One of the reasons we decided to retire in Thailand is to be closer to our son and daughter-in-law who live and work in Japan. So after we got settled in Chiang Mai we took our first side trip to Japan to visit our family. It is Summer Festivals time in Japan and we are going to attend as many of them as time allows.
We started by flying to Suvarnabhumi Airport in Bangkok to spend the night before our flights to Japan the next day. We stayed at the Novotel Suvarnabhumi Hotel as it is very convenient for the overnight stay and they provide a free shuttle from the airport to the hotel. It is a nice place to spend the night, take a swim, enjoy a nice dinner, and have a drink before sleeping and a free breakfast the next morning.
The next day we had breakfast, checked out of the hotel, took the free shuttle to our airline and then boarded our first flight from Bangkok to Haneda International Airport in Tokyo. From there we had to collect our luggage, go through customs, board a shuttle bus to take us to the Domestic Terminal, and hurry to catch our plane from Haneda to Matsuyama. We made it with the unexpected help from a JAL customer service representative who met us at baggage claim and ran us the rest of the way to the shuttle. We made it to the gate with 10 minutes to spare. Whew!
The first event we went to was in Matsuyama, about a 45 minute drive from Uchiko where Steve and Lisa live. It was the Junior High School Kendo Tournament.
Wikipedia has a great description of the history of Kendo:
Lin took some video of some of the matches. These athletes were amazing to watch. Could you imagine the carnage that would occur if they actually used swords? Ouch!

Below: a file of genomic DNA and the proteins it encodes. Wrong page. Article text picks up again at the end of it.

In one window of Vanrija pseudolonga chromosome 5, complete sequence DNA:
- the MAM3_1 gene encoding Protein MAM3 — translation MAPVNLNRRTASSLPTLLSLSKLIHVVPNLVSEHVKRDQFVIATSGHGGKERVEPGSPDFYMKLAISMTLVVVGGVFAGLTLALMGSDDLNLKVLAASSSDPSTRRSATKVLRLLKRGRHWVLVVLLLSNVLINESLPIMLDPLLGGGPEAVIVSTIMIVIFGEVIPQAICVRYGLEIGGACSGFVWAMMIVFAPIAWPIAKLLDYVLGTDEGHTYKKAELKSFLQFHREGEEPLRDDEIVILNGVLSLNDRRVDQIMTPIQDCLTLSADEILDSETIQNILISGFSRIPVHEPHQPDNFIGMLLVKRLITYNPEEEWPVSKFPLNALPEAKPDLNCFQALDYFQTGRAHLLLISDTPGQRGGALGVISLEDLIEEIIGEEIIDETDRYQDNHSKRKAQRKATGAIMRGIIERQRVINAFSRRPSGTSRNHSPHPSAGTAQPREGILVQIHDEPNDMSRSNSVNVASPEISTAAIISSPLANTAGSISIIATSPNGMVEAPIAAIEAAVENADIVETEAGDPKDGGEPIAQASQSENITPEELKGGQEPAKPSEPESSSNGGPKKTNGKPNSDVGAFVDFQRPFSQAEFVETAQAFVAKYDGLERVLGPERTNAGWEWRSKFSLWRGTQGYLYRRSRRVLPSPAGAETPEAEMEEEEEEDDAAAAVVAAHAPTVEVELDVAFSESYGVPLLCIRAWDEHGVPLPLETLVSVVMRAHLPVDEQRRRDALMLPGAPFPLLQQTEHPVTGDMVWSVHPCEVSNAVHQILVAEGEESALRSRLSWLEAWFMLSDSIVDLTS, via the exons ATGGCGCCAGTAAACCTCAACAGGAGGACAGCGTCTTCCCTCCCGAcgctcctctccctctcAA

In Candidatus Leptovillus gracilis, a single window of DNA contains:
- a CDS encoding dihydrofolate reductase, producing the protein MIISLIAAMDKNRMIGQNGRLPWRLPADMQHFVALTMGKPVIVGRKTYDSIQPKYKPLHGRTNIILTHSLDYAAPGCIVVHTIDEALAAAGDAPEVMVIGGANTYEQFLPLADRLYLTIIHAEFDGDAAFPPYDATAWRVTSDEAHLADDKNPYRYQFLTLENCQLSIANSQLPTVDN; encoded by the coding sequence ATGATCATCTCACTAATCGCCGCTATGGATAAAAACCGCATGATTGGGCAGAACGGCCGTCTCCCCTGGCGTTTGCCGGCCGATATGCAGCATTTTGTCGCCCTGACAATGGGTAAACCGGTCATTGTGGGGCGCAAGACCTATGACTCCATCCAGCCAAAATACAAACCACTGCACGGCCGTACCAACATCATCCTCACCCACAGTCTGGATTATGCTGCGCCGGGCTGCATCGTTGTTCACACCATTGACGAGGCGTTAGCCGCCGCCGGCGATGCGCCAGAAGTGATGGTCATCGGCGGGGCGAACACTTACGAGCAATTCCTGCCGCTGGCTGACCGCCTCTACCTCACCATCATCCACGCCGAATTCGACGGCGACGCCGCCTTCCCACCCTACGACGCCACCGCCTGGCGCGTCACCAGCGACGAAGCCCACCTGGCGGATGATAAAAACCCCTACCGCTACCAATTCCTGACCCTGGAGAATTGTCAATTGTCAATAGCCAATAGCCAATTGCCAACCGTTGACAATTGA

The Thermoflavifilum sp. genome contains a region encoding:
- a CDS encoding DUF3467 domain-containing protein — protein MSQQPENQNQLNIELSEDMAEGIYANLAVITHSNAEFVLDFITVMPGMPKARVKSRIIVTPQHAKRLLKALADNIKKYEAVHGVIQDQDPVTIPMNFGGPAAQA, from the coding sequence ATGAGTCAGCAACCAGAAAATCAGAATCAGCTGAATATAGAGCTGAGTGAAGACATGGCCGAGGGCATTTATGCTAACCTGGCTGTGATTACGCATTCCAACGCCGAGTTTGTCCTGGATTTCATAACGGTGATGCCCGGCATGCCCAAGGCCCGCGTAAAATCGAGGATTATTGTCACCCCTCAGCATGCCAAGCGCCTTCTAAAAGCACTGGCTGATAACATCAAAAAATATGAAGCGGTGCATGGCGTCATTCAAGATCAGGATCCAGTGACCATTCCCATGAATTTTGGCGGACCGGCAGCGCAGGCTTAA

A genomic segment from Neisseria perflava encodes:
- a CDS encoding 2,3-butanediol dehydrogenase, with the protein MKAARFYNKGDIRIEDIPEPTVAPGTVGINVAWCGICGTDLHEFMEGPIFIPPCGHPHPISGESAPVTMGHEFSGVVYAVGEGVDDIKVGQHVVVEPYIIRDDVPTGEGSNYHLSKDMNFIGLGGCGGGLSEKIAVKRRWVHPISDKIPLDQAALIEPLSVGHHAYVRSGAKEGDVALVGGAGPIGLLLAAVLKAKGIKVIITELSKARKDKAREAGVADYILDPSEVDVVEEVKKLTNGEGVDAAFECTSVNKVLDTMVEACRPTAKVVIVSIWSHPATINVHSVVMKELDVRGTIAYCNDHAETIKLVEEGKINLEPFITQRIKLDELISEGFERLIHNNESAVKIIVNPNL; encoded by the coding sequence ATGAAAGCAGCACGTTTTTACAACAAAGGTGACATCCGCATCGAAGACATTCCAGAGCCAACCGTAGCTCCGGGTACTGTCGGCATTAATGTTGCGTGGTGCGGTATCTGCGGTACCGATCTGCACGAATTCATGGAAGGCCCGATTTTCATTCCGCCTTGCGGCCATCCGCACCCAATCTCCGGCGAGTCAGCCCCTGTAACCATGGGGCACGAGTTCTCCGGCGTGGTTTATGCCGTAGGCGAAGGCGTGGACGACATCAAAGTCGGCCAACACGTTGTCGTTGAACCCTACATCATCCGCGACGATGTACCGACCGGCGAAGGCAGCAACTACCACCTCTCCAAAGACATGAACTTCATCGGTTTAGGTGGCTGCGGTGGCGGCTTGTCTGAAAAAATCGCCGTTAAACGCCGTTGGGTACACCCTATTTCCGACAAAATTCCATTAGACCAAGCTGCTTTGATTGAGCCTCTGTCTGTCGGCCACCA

After attending the Kendo Tournament we decided to have sushi for lunch at Sushiro Restaurant. There is a touch screen for ordering whatever you like and it is sent out to you on a conveyor belt that winds around the restaurant past all the tables.
The dishes are color coded and the touch screen chimes when something you ordered is about to pass by your table. The dishes have an rfd chip in them. There are also plates sent around that are not color coded and if you see something you like you just take the plate off the conveyer belt.
The rfd chip in the plate also times how long it has been since each plate had been sent out on the conveyer belt and when it returns to the back prep room is discarded if it has been out too long to be considered fresh.
When you are done with the meal the attendant counts up the number of plates you have and prepares a check for you which you then go to the register and pay for your meal.
The next day was the Oda Lantern Festival. Oda is a very small town but the parade and festival is done on a grand scale. Linda, Lisa, and Steven wore their Summer Yukatas for the festival and I wore my new Jinbei.
The parade was so much fun to watch. The groups that were in the parade ranged from the irreverent to the deadly serious.
When night fell the lighted floats and lanterns were awesome to behold. They were huge and I believe that the only reason they weren't bigger was because they had to clear the power lines that crossed the route. The floats were on wagons that were pulled, pushed, and held under control from running away down the hilly street.
After the parade was over we walked down toward the bridge to watch the ending event. We were able to release lanterns into the river.
Flaming arrows were shot at a boat on the river until the boat was on fire and destroyed.
Oda Lantern Festival - from http://www.we-love-uchiko.jp/we-love-uchiko-e/event/event.html
"This is a summer festival for dead ancestors in connection with the Heike family legend. The parade, including a cow cart carrying Princess Toki, floats in the shape of a log, picture lanterns, a parade of children, Taiko drumers and dancers walk along the shopping street. More than 1,000 lanterns are set afloat on the Odagawa River to the sound of sutras being read by the monks of the Seijo-ji Temple."
After the festival we went to Ozu to have some Shoyu Ramen from a street vendor who sets up her Daihatsu truck and sells her ramen from 9 pm to 2 am every night. It was so good we can see why locals make the trip to Ozu to get a bowl of ramen.
We also try to go to the local community pool to swim everyday, although we haven't managed to do it everyday yet. The cost is 200 yen per person (approximately $2 USD). We call it our private, Olympic size pool since on weekday mornings we tend to have the pool to ourselves. It is set in a beautiful location.